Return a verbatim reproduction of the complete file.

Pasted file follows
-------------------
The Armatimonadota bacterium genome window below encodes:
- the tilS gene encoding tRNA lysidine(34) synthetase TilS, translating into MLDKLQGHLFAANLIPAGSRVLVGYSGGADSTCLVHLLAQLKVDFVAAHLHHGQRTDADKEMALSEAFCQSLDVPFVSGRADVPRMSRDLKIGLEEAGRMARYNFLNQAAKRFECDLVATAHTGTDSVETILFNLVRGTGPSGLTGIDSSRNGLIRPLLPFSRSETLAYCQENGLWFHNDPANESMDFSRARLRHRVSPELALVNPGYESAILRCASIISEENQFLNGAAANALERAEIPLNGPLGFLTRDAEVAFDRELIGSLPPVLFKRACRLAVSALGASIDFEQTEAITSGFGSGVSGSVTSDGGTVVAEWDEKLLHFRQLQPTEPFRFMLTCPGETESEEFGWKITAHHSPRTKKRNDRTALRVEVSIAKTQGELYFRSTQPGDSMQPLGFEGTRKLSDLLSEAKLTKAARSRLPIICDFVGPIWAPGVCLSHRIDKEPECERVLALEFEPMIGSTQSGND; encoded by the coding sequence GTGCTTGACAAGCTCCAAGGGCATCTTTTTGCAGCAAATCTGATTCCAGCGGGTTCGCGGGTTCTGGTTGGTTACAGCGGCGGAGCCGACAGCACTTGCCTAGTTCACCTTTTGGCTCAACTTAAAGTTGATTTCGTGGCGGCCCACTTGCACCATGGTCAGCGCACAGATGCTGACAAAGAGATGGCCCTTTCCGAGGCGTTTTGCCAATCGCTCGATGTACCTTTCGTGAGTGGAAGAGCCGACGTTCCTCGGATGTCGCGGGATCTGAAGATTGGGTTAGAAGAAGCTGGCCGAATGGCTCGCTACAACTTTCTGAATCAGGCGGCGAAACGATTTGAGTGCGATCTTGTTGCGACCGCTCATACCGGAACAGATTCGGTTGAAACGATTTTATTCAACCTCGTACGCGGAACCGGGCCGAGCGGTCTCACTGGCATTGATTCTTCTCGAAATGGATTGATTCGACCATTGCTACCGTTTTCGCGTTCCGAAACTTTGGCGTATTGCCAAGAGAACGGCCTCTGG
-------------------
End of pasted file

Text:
The Armatimonadota bacterium genome window below encodes:
- the tilS gene encoding tRNA lysidine(34) synthetase TilS, translating into MLDKLQGHLFAANLIPAGSRVLVGYSGGADSTCLVHLLAQLKVDFVAAHLHHGQRTDADKEMALSEAFCQSLDVPFVSGRADVPRMSRDLKIGLEEAGRMARYNFLNQAAKRFECDLVATAHTGTDSVETILFNLVRGTGPSGLTGIDSSRNGLIRPLLPFSRSETLAYCQENGLWFHNDPANESMDFSRARLRHRVSPELALVNPGYESAILRCASIISEENQFLNGAAANALERAEIPLNGPLGFLTRDAEVAFDRELIGSLPPVLFKRACRLAVSALGASIDFEQTEAITSGFGSGVSGSVTSDGGTVVAEWDEKLLHFRQLQPTEPFRFMLTCPGETESEEFGWKITAHHSPRTKKRNDRTALRVEVSIAKTQGELYFRSTQPGDSMQPLGFEGTRKLSDLLSEAKLTKAARSRLPIICDFVGPIWAPGVCLSHRIDKEPECERVLALEFEPMIGSTQSGND; encoded by the coding sequence GTGCTTGACAAGCTCCAAGGGCATCTTTTTGCAGCAAATCTGATTCCAGCGGGTTCGCGGGTTCTGGTTGGTTACAGCGGCGGAGCCGACAGCACTTGCCTAGTTCACCTTTTGGCTCAACTTAAAGTTGATTTCGTGGCGGCCCACTTGCACCATGGTCAGCGCACAGATGCTGACAAAGAGATGGCCCTTTCCGAGGCGTTTTGCCAATCGCTCGATGTACCTTTCGTGAGTGGAAGAGCCGACGTTCCTCGGATGTCGCGGGATCTGAAGATTGGGTTAGAAGAAGCTGGCCGAATGGCTCGCTACAACTTTCTGAATCAGGCGGCGAAACGATTTGAGTGCGATCTTGTTGCGACCGCTCATACCGGAACAGATTCGGTTGAAACGATTTTATTCAACCTCGTACGCGGAACCGGGCCGAGCGGTCTCACTGGCATTGATTCTTCTCGAAATGGATTGATTCGACCATTGCTACCGTTTTCGCGTTCCGAAACTTTGGCGTATTGCCAAGAGAACGGCCTCTGG